As expected, the Bank of Canada has decided to keep the overnight lending rate at 0.5% following its low-key announcement Wednesday morning. Governor Stephen Poloz kept fanfare to a minimum, with no press conference to accompany the paper and online release. The key rate has remained unchanged since July 2015. The bank rate remains at ¾ percent, and the deposit rate at ¼ percent.
The reason for keeping things the same comes down to one major factor: The Canadian economy shrank 1.6% in the second quarter – the poorest quarterly performance since the recession in 2009. This was considerably worse than the 1% contraction that the Bank had previously forecasted and the 1.5% drop predicted by private-sector economists.
So What’s Behind Keeping the Rate at 0.5%?
While the economy grew by 2.4% in this year’s first quarter, the impact of the spring’s wildfires in Fort McMurray are still at play in the second quarter. More recently, July’s job figures show we lost 31,000 jobs that month.
There are also uncertainties when it comes to Toronto’s and Vancouver’s overheated housing markets. Vancouver’s growth plummeted to a four-year low in August following the implementation of the 15% foreign buyer tax. Some economists see this as a driving factor for Toronto’s still-scorching market to get even hotter. The bank says there are also financial vulnerabilities associated with household imbalances.
And South of the Border …
It’s a mixed picture stateside. While the US economy was weaker than expected in the second quarter and the most recent job figures missed expectations, rising wages and an improving employment picture overall have experts forecasting sustained economic improvement. On the other hand, the Bank of Canada says the outlook for business investment in the US has become less certain.
All in all, though, the economic picture south of the border appears to be stronger than here in Canada, pointing to a strong possibility of an interest rate hike in the US in the medium term – once the dust settles following the presidential election.
On a global scale, growth was slower in the first half of 2016 than our central Bank anticipated. No one is entirely sure what the future holds as other global powerhouses are still dealing with potential negative forces – Brexit in the U.K. being one of the best examples.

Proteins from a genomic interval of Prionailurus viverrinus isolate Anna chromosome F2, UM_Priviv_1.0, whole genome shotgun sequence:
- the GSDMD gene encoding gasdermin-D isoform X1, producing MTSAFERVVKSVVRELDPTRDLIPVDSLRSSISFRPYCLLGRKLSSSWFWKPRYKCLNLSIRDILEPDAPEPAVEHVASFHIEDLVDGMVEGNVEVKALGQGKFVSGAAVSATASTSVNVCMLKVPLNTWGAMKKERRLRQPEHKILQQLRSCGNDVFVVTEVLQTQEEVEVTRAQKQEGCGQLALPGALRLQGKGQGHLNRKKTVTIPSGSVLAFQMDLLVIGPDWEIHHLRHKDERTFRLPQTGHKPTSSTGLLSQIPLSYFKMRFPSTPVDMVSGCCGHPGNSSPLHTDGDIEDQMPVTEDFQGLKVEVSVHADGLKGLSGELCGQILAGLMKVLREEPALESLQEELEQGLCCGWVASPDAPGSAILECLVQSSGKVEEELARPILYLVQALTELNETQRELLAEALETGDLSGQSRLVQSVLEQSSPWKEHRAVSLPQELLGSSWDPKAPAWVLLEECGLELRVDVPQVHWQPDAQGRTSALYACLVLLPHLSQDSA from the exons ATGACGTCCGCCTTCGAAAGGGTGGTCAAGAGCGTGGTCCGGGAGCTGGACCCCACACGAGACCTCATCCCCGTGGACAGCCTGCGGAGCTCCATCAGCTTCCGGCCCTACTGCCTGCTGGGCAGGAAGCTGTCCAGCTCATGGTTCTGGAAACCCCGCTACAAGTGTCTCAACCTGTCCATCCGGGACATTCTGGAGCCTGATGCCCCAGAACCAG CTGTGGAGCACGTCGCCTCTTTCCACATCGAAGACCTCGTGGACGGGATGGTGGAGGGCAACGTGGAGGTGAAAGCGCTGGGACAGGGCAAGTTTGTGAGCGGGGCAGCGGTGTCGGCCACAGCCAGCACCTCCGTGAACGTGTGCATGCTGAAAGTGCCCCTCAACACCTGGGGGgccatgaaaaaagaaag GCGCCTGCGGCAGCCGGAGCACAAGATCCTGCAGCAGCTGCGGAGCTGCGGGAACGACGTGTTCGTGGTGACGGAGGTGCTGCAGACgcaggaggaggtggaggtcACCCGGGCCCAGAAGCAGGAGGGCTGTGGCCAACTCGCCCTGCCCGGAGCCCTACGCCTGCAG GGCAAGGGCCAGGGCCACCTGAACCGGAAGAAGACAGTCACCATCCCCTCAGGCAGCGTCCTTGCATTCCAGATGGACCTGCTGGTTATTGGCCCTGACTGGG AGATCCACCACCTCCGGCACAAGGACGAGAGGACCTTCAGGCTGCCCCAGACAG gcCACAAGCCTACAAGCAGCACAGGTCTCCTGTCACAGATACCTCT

What This Means for Your Mortgage
No movement in the overnight rate means there won’t be much change when it comes to securing or renewing a mortgage for your home. As our RATESDOTCA panelists predicted in September’s Mortgage Rate Outlook Panel, there’s not much movement in the bond market – the factor that influences your fixed rate mortgage. In fact, there isn’t much pressure for that pattern to change. Should the cooling of the housing markets spread outside of Vancouver, this will moderate any upward movement.
The same goes for variable rate mortgages – which tie back to the overnight rate. These products will remain at low rates and record demand is likely to continue. And while the aforementioned foreign buyer tax in Vancouver is cooling the housing market on the west side of the country, there’s no signs yet of a slowdown in Toronto. Unless Ontario also implements a foreign buyer tax – and there’s no signs of this happening at the current time – then an eventual rate hike might be the only mitigating factor in the country’s largest city.
If you’re currently house hunting and are working to secure a mortgage, then it’s just another day following this latest Bank of Canada announcement. As always, it’s best to shop around and look for a rate – whether fixed or variable – that best fits you and your needs. And if your mortgage is up for renewal, it’s also a good idea to examine your options and see if you could be paying less interest.
As for the Future …
Going forward, we will have a better indicator of how the second half of 2016 will shape up when job figures for August are released on Friday, September 9th. The next GDP announcement at the end of the month will also shed more light on whether or not we’re heading into greener pastures.
The Bank of Canada does expect a rebound in the third quarter as oil production recovers in Alberta and consumer spending gets a boost from Canadian Child Benefit payments. The Bank also cites federal infrastructure spending to have a positive influence. There’s some thought that July’s general economic figures will be somewhat lower than anticipated; even so, the Bank is predicting above-potential fourth-quarter growth. But as to whether or not we can expect a rate cut or a hike before the end of the year, we’ll just have to wait and see.
The next Bank of Canada interest rate announcement and full economic and inflation outlook will be published on October 19, 2016. Read today’s full report here.